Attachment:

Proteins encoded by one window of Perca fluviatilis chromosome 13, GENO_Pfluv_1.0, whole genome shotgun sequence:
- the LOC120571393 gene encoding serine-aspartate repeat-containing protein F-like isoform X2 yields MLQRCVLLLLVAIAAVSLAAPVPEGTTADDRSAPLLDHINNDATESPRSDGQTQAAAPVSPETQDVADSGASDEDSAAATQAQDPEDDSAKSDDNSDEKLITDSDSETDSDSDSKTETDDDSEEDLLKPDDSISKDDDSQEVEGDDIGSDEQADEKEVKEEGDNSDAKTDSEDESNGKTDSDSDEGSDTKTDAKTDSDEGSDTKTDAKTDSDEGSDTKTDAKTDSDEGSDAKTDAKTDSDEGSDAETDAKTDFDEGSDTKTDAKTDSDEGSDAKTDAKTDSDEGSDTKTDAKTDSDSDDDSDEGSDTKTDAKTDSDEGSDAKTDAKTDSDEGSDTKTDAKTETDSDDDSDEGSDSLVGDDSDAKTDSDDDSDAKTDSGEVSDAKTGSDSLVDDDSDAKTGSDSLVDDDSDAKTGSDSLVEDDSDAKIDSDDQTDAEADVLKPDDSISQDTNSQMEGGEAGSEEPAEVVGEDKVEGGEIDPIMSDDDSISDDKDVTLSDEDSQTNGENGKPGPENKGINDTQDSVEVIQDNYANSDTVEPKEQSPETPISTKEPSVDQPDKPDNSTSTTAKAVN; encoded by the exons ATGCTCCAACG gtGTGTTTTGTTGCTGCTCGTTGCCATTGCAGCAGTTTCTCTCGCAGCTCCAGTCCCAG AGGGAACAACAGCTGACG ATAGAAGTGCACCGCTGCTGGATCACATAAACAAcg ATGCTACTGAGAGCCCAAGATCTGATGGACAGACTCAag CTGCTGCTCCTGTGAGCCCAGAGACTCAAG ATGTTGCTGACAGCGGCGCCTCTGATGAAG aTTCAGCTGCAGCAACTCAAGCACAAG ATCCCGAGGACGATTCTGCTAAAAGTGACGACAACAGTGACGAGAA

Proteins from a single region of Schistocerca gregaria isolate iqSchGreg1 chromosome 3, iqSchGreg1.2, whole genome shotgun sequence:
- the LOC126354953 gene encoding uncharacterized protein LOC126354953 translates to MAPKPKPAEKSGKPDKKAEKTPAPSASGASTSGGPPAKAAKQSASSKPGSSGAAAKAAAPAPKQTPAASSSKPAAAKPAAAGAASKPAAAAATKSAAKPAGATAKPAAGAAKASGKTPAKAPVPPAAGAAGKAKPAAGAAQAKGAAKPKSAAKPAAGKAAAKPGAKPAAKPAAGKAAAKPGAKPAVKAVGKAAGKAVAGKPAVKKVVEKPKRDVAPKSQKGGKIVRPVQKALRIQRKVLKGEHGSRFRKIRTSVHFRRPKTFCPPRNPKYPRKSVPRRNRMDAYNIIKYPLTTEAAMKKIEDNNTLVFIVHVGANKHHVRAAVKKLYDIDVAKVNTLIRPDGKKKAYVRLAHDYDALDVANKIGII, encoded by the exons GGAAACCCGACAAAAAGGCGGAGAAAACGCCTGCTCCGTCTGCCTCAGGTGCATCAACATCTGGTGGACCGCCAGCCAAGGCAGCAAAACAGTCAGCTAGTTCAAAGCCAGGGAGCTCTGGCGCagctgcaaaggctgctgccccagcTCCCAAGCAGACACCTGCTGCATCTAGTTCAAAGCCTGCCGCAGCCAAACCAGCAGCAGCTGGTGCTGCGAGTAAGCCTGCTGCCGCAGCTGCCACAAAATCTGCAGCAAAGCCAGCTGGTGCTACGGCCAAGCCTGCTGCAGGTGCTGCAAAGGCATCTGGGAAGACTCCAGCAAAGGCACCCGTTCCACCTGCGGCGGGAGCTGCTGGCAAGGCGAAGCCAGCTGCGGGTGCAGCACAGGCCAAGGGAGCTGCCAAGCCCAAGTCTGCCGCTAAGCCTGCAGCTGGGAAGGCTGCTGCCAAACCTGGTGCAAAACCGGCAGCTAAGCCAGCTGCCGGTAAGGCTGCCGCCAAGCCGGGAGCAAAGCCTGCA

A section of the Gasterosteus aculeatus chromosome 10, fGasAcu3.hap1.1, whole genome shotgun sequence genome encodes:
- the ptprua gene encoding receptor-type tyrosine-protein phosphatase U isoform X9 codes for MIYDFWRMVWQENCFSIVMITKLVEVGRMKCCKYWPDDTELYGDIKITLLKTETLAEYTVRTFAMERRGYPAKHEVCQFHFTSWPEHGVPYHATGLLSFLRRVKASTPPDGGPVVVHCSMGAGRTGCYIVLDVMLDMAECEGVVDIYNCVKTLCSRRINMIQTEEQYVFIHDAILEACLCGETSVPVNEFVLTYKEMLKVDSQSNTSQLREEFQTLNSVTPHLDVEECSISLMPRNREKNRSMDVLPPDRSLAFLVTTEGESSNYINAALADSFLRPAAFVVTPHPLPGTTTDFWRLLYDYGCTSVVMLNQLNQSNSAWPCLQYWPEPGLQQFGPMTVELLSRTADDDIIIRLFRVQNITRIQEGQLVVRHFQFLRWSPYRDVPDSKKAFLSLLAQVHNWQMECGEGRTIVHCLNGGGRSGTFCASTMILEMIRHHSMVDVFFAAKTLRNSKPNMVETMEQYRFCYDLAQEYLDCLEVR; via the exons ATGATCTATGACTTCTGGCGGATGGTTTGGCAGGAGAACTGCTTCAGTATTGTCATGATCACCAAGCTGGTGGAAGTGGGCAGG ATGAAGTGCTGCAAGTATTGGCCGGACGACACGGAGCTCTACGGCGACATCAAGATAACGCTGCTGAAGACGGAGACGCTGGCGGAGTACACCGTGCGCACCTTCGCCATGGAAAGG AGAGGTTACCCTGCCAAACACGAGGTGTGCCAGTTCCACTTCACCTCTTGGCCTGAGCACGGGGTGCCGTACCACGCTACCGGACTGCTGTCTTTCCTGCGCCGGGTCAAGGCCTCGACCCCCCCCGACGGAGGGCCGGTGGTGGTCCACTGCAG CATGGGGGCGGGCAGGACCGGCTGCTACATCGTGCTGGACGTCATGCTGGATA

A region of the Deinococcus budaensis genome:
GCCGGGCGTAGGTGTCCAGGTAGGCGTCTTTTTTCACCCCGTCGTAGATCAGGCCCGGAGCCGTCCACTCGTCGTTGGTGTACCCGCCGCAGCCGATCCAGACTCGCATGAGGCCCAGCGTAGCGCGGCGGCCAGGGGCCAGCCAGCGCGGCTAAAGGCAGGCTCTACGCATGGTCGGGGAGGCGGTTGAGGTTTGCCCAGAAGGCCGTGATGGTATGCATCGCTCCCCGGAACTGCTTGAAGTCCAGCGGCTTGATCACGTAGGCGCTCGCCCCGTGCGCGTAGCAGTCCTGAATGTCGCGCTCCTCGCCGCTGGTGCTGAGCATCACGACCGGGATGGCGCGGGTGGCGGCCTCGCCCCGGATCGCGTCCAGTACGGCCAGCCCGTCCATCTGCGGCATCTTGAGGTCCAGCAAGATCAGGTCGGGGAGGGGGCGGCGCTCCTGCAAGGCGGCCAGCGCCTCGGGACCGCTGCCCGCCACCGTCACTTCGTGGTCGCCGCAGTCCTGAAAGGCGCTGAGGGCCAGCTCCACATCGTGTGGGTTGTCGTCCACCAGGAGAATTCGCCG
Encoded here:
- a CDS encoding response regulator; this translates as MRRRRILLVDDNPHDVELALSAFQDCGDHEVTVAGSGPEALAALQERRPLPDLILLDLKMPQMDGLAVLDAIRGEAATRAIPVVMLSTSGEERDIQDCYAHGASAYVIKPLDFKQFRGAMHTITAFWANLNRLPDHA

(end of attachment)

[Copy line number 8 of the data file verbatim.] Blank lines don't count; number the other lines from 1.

GCCGGGCGTAGGTGTCCAGGTAGGCGTCTTTTTTCACCCCGTCGTAGATCAGGCCCGGAGCCGTCCACTCGTCGTTGGTGTACCCGCCGCAGCCGATCCAGACTCGCATGAGGCCCAGCGTAGCGCGGCGGCCAGGGGCCAGCCAGCGCGGCTAAAGGCAGGCTCTACGCATGGTCGGGGAGGCGGTTGAGGTTTGCCCAGAAGGCCGTGATGGTATGCATCGCTCCCCGGAACTGCTTGAAGTCCAGCGGCTTGATCACGTAGGCGCTCGCCCCGTGCGCGTAGCAGTCCTGAATGTCGCGCTCCTCGCCGCTGGTGCTGAGCATCACGACCGGGATGGCGCGGGTGGCGGCCTCGCCCCGGATCGCGTCCAGTACGGCCAGCCCGTCCATCTGCGGCATCTTGAGGTCCAGCAAGATCAGGTCGGGGAGGGGGCGGCGCTCCTGCAAGGCGGCCAGCGCCTCGGGACCGCTGCCCGCCACCGTCACTTCGTGGTCGCCGCAGTCCTGAAAGGCGCTGAGGGCCAGCTCCACATCGTGTGGGTTGTCGTCCACCAGGAGAATTCGCCG